Cheese Farm and Bicycle Museum

Smooth and pleasant ridng along a couple of dikes brought us, once again to the quiet farmlands with new and newborn farm animals. Though we did see a few horses, ponies seem to be more abundant, and one mama was standing over her newborn babe. Baby sheep greeted us as we passed by and the cows gave us a few nods.

In this time, hay is bundled in that plastic wrap we always see in the fields. There are a few of these hay barns that have posts in the four corners that are used to raise the roof to allow room to put in more bales of hay. 

Riding along the flat smooth pavement, we were surprised to come upon a stairway to negotiate.

Today’s weather was a bit cooler with clouds to hide the sun for most of the day. Everyone was taking off or putting on their jacket at each stop we made. It felt great, and though we knew there was some threat of rain, at most we felt only a couple of drops two or three times.
Francine had arranged a most interesting and information filled visit to a cheese farm. The farmer gave us a long talk and showed us a film in which he was the star! HIs is totally organic farm that is highly regulated and tested by the environmental labs. On these farms, the feed for the cows must also be edible by the people. The video showed him eating some of the grass he feeds his cows. The production of cheese is Gouda (pronounced with an “H” rather than a “G”) and is, of course, organic as well as raw, whole milk cheese. Not pasteurized. It is most delicious.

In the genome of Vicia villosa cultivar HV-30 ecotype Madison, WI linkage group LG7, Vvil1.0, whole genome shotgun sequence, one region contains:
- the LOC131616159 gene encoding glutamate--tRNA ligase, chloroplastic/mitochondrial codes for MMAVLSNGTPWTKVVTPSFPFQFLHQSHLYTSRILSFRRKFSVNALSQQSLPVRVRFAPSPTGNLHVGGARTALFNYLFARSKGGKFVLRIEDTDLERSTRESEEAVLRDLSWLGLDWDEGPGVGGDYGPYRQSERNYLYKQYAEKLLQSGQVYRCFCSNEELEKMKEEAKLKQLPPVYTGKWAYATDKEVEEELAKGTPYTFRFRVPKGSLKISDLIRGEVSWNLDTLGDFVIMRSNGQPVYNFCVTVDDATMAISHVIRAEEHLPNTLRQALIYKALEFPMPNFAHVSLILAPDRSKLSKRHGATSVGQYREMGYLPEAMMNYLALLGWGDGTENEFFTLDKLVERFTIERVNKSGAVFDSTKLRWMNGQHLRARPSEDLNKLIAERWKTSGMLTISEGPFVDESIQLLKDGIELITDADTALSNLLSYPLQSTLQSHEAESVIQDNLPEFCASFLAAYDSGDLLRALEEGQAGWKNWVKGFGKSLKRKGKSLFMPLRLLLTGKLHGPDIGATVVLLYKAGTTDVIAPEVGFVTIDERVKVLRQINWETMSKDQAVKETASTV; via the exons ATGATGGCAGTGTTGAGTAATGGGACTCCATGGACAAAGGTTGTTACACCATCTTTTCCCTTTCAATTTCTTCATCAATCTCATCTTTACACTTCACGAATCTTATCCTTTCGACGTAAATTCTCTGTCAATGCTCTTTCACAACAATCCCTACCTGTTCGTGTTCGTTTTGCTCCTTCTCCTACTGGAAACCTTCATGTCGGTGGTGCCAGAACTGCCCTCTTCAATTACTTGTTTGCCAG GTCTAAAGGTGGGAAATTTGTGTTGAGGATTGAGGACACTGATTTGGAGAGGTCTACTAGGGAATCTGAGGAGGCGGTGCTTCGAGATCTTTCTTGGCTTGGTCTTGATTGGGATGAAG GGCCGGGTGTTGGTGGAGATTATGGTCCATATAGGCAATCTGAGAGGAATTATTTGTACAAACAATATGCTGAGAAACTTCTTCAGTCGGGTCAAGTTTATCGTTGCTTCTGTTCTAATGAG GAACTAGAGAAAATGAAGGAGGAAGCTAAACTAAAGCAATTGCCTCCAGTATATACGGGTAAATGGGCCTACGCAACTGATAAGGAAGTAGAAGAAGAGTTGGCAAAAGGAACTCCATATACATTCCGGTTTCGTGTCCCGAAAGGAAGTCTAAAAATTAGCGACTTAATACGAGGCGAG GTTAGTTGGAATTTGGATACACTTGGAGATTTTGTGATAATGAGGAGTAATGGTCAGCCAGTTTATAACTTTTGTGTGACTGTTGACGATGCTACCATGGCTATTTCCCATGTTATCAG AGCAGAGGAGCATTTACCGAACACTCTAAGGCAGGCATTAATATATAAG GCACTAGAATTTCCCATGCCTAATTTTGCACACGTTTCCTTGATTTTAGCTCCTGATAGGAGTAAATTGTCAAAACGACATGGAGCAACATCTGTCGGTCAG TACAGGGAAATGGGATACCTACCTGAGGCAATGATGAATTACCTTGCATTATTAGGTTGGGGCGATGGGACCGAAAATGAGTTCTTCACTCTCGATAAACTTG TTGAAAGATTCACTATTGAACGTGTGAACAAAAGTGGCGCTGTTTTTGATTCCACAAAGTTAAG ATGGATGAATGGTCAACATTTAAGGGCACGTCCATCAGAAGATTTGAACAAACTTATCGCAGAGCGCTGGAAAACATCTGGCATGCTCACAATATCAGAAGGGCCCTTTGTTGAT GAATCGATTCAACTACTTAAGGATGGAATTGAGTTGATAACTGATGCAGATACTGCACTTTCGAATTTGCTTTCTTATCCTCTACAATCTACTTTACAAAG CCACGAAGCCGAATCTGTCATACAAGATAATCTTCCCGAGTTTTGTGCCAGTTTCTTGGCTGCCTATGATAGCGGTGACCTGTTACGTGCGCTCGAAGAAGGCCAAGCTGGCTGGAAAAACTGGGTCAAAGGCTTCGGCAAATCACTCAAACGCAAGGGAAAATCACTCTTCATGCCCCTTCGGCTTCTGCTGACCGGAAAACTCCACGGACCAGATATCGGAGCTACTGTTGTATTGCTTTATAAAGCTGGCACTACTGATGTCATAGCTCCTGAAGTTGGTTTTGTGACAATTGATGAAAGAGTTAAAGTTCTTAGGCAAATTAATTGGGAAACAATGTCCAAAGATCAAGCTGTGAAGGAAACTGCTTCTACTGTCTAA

The cheese master tells the story
Cheese comes out of its first press

Gouda cheese in the aging room.
One of the contented (and will loved cows). You can tell by the heart ;’-)

Upon reaching our destination town of Nijmenga, we had a tour of the Bicycle museum located at the waterfront near our boat. An amazing collection of restored wheeled vehicles – two, three and four wheeled — from over the ages.

This for Lucy

The following day would take from our boat in Nijmegen on a loop returning to the boat for an afternoon sail to our next port in Arnhem. More dike riding through the countryside and some wetlands with views of several species of bird. The original plan was for a stop at a “beautiful Dutch Tea Garden” to have tea and crumpets (or any pastry). However, someone had rented the entire place for the day so it was closed to others. Francine found us an alternative for our snack stop, but needless to say, I was one most disappointed. 

We did have a nice stop along the waterway and I found the local art class most fun. I chatted with a couple of women there and discovered, as the painted their impression of the landscape, that they all seemed rather talented in art.
We then touched into Germany for a very short time in through Kleve. 

Susan stands on the edge of her father’s homeland
Then we turn around and re-enter the Netherlands.

Ralph and Carol took us all for a delightful dinner in town on this evening. Nijmegen was, like so many of the towns along the border of Germany, bombed out and many of the old buildings were destroyed. The church at the town center is one of the few that still stands. 

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